Many people often wonder what the difference is between a laptop and a netbook aside from the size difference. A netbook has been called a netbook because that is what it has been created for, surfing the net. It of course can be used for other purposes, but because it was created for browsing the web it isn’t as powerful as your standard laptop, all of the key features are shrunk down along with its size. What is great for schools is that all that shrinking leads to a price shrink as well. In 2008, our school launched a 1:1 laptop program with full size laptops, however, by the 2009 school year it was decided to downsize to a netbook for carrying convenience and of course the convenience of saving $$ too. Though I was a bit resistant to the transition, it turned out to be an equally beneficial tool for the classroom, and the small size doesn’t hurt either!
So what is the buzz about netbooks anyway? Well it seems that, though still young in the game, some companies are giving their netbooks a make over that could really benefit the classroom. There companies give touch technology a try and one of those companies take a stab at the ultimate “netbook” by combining a netbook, touch-tech and an e-reader. What will they think of next!?
As a science teacher it is tough to give notes on Newton’s 3rd law of motion or the mechanical advantage of a lever without drawings, however, having kids taking notes on their laptops and expecting them to do your drawings justice is just not realistic. I solved this problem by supplying students with the drawing before hand and just letting them label parts, but I am not sure that is as meaningful. I always had wished that there was an affordable tablet laptop that we could give to our kids and finally my prayers have been answered!
Asus Eee T91
Though they still refer to it as a netbook, both Asus and Lenovo have developed a netbook that has a swivel screen that allows you to interact with touch technology as a tablet. Asus’s Eee T91 premeired at CES 2009, but didn’t release until 7 monthes later. Despite a C-net score of 4 stars, it didn’t make a huge splash in the market since its performance using Window XP + tablet software was not all that impressive.
This year Lenovo has released its take on the tablet netbook, the S10-3t, using Windows 7, which is a much more touch-friendly software. Those that had the chance to see it at CES 2010 were impressed. The S10-3t has additional features that make it look a bit better than the competition. It has a larger screen size and multi-touch technology (similar to an iPhone or iPod touch)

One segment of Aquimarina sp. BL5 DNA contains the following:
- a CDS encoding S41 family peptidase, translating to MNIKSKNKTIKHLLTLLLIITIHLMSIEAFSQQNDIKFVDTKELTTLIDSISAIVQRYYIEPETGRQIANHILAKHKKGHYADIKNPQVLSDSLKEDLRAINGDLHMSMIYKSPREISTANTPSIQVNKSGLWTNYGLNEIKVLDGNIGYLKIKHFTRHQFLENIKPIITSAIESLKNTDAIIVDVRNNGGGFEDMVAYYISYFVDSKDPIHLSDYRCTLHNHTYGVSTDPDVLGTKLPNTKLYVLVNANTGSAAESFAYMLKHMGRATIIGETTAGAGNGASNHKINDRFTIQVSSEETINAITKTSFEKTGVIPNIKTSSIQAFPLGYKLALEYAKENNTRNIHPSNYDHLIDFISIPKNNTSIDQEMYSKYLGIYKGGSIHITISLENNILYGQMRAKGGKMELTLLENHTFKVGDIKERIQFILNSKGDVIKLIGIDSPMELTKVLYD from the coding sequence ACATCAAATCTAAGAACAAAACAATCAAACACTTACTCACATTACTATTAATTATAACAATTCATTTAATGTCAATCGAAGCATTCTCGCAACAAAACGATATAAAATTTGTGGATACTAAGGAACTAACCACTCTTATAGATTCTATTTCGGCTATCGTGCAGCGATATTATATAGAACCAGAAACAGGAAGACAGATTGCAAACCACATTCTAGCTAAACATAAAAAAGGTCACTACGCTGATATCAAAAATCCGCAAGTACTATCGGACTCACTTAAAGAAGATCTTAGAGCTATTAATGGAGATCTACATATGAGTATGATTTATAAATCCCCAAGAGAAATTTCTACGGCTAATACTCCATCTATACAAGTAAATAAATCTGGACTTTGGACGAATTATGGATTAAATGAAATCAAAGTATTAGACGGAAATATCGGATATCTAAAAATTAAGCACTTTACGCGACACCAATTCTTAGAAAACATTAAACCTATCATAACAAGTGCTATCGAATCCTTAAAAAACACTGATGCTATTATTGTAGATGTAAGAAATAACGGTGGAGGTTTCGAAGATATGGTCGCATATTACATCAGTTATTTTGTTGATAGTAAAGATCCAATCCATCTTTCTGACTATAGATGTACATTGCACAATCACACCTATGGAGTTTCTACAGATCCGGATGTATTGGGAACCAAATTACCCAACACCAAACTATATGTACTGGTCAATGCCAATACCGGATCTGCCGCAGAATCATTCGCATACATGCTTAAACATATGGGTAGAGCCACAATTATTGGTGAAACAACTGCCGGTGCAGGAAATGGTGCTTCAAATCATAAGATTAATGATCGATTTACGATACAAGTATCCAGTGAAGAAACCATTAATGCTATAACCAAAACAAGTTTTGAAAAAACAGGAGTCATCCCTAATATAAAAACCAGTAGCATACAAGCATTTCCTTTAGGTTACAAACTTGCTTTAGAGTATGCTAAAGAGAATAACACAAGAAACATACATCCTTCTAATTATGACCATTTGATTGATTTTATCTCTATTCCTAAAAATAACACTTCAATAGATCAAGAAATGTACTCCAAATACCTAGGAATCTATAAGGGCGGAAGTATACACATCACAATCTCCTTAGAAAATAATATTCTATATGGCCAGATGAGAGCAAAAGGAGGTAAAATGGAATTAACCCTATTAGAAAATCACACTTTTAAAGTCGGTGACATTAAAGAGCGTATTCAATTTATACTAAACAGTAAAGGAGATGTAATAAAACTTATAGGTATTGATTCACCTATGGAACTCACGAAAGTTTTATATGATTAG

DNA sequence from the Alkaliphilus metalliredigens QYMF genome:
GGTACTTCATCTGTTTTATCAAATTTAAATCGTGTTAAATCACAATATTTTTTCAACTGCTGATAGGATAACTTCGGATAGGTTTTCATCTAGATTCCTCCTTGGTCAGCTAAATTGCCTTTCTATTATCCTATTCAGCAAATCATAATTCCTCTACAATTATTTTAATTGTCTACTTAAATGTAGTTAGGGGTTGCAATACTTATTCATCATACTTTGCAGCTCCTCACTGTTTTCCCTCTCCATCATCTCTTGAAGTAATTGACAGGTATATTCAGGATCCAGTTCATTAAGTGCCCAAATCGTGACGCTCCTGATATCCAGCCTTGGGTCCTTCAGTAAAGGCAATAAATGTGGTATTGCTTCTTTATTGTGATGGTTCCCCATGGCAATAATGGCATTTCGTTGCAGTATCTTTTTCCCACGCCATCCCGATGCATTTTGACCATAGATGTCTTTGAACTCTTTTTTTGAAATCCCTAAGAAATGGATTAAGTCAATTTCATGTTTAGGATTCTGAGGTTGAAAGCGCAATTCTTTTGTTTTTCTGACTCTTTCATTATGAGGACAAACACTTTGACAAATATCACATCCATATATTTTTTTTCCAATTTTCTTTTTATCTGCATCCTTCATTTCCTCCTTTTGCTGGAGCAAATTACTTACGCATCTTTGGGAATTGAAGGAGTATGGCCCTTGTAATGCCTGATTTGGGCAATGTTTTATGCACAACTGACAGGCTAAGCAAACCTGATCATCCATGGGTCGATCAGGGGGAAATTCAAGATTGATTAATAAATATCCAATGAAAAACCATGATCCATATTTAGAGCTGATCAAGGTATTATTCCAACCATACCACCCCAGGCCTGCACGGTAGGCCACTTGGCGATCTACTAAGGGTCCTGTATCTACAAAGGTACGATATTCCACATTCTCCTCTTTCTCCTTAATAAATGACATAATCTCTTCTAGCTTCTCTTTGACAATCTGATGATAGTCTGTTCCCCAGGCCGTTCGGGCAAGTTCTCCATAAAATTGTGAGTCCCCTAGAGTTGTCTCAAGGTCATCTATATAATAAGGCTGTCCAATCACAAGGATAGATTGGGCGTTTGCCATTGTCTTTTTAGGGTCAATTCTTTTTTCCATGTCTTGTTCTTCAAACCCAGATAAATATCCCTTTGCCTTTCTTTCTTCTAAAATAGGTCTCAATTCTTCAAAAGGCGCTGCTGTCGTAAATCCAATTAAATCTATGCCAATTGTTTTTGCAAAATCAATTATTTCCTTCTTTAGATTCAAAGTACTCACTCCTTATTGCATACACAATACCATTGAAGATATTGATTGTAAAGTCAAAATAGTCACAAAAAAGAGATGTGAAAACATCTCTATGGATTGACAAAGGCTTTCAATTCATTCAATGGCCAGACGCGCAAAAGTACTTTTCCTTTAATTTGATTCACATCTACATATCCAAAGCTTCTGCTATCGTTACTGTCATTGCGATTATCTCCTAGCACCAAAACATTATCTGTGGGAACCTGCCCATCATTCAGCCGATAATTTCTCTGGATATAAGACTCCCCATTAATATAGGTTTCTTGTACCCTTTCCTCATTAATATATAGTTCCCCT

Taking a completely different approach is enTourage with their eDGe “netbook”. With a such a set of unique features, I think calling this product a netbook is a stretch, but who am I to tell them what to call their products. The eDGe is a 9 inch, 16 shades of gray, stylus controlled e-reader on the left side and a 10 inch multi-touch, color screen on the other. The e-reader seems to have all the features of a Kindle, plus the support of its web surfing Android/Linux OS color screen to the right coupled with USB and SD card ports. Don’t just take my word for it, though, check out the great interactive demo on their web site.
I would like to note that though I am impressed with the features of the eDGe, I am a little disappointed in the overall design. I feel like the large margins surrounding the already sizable screens add excess size and weight. I also think that if it is going to be marketed as a netbook then it should have the capabilities of taking the place of ones netbook or laptop, but the touch screen keyboard doesn’t look very user friendly for writing papers or even e-mails for that mater. My hope is that with a few revisions like one screen having the ability to be a larger size touch screen or hand writing recognition software. It would bring this product closer to being the ultimate classroom tool.
However tech review teams have warned geeks like me need to keep my ear out for a new tool called the CrunchPad ($300), which is to be release this summer.